Here's the ammunition a rep needs to fight the good fight: If you receive a written customer complaint, chances are your firm will review the letter and inform you that you are required to file a report and amend your Form U4 to answer “yes” to the event. However, if the customer complaint doesn't specify damages, do your homework. Telephone your firm's compliance/legal staff and ask for an opportunity to argue the case against disclosure. It's probably advisable to hire a lawyer at this stage, but if you can't afford one or choose not to, I've drawn up a sample letter for reps to send to their firms (see page 61).
Bill Singer is a partner with the law firm of Gusrae, Kaplan & Bruno. rrbdlaw.com
Sample Letter Arguing Against a U4 “Yes”
Dear Ms. Ida Noh
Director of Compliance
Byhai and Sellow Broker Dealers
By letter dated August 1, 2004, Ms. Ima Payne, my former customer, communicated with Byhai and Sellow BD, and, as a result, you have instructed me to amend my Form U4 to report a “yes” answer in response to question 14I(3)(a). For the following reasons, I do not believe that the allegations in Ms. Payne's letter require an affirmative disclosure.
A. Question 14I(A)(3)(a)
Question 14I(A)(3)(a) of the Form U4 reads as follows:
Within the past twenty four (24) months, have you been the subject of an investment-related, consumer-initiated, written complaint, not otherwise reported under question 14I(1) or (2) above, which:
(a) alleged that you were involved in one or more sales practice violations and contained a claim for compensatory damages of $5,000 or more. (If no damage amount is alleged, the complaint must be reported unless the firm has made a good faith determination that the damages from the alleged conduct would be less than $5,000.)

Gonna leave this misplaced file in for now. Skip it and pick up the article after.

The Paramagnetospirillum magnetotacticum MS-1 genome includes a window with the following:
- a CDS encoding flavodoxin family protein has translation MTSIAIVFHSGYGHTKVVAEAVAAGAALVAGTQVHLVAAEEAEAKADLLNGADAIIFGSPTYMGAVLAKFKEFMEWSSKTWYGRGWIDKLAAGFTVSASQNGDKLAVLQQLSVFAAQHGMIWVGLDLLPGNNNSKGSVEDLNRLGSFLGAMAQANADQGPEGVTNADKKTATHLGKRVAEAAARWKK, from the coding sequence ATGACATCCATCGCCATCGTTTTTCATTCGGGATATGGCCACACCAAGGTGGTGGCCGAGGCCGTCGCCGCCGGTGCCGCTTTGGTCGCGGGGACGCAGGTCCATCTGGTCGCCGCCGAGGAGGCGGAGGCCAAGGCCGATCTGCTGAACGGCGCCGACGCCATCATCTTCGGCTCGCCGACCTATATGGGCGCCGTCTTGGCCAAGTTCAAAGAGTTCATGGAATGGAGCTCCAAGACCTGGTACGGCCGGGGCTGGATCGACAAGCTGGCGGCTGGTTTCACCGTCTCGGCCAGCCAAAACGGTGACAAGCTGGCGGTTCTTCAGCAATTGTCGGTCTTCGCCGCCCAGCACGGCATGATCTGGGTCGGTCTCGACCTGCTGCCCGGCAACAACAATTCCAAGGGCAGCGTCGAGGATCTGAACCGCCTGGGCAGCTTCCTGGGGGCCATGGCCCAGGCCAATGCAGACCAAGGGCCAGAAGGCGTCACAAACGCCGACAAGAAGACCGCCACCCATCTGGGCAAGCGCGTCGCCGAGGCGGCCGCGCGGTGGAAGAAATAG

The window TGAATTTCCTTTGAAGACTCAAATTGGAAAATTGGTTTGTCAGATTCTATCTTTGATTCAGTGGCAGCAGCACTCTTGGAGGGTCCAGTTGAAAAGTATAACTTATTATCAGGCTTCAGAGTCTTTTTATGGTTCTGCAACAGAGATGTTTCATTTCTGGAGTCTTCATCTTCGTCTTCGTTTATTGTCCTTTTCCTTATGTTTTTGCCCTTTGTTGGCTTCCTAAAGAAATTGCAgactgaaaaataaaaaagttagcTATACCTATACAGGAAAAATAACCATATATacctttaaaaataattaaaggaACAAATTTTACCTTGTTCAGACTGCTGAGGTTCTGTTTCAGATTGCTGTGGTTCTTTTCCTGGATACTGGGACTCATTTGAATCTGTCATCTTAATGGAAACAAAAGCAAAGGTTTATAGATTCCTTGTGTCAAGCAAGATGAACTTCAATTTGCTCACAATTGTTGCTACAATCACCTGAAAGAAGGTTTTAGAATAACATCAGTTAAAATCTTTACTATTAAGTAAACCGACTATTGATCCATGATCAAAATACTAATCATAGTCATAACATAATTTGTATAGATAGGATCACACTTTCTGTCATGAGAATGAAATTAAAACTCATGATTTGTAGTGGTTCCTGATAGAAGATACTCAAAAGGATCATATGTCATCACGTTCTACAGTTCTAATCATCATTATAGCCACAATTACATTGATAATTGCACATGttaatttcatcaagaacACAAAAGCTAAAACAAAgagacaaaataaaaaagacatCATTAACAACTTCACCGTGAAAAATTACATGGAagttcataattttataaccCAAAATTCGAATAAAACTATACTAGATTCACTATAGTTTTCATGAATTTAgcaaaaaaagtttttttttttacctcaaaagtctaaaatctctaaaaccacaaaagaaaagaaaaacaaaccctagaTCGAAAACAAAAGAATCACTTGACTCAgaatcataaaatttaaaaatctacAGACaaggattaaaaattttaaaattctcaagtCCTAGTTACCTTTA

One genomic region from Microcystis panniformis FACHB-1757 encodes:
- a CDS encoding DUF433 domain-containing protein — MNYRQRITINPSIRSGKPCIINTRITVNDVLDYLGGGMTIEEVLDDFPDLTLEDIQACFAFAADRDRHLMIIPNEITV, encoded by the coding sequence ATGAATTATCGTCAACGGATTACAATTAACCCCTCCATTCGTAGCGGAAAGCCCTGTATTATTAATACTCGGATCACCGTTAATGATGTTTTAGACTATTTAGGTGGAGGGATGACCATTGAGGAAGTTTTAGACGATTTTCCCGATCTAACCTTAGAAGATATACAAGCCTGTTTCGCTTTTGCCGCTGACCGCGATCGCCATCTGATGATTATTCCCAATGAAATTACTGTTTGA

B. The Letter
Nowhere in Ms. Payne's letter is there a claim for specific compensatory damages. In fact, her letter mainly explains her understanding of a recent news story: “I am writing to you since reading a newspaper article has certainly enlightened me as to why most of the money I entrusted to your judgment wound up in annuities. From what the writer says, you were only looking to earn fees. I'm unhappy that you did this to me. We should have bought more stocks and maybe some bonds.”
Significantly, her letter does not make a request to sell the investments nor does it contain a claim for compensatory damages. Upon receipt of her letter I immediately telephoned her on August 2 and answered all her questions and concerns, and noted where I disagreed with the assertions in the newspaper piece.
C. The Second Letter
On August 9, 2004, less than two weeks after sending her first letter and following our discussion, Ms. Payne wrote to me and admitted that “I realize now that I should have contacted you before writing my previous letter so that we could have discussed the things that troubled me. I apologize.” You will note that the points she raised in this second letter dealt mainly with confusion as to the product and never once asked to rescind the trade or mentioned damages above $5,000.
D. Good Faith Determination
I have attached several worksheets to support my contention that a good faith determination by Byhai and Sellow will clearly show Ms. Payne has not sustained in excess of $5,000 in damages. Notably, her investments are presently valued in excess of her initial investment and there is no allegation that the value at maturity has been compromised. I am confident that if you independently undertake the same calculations, you will agree.
Based upon the two letters, it is clear that Ms. Payne requested and obtained clarity concerning her investments, and did not seek compensatory damages. Moreover, even if you characterize her communications as “complaints,” she has not alleged any specific damages and the facts show that no good faith calculation results in a finding of more than $5,000 in damages. As such, I respectfully submit that the letters do not require me to amend my spotless brokerage license.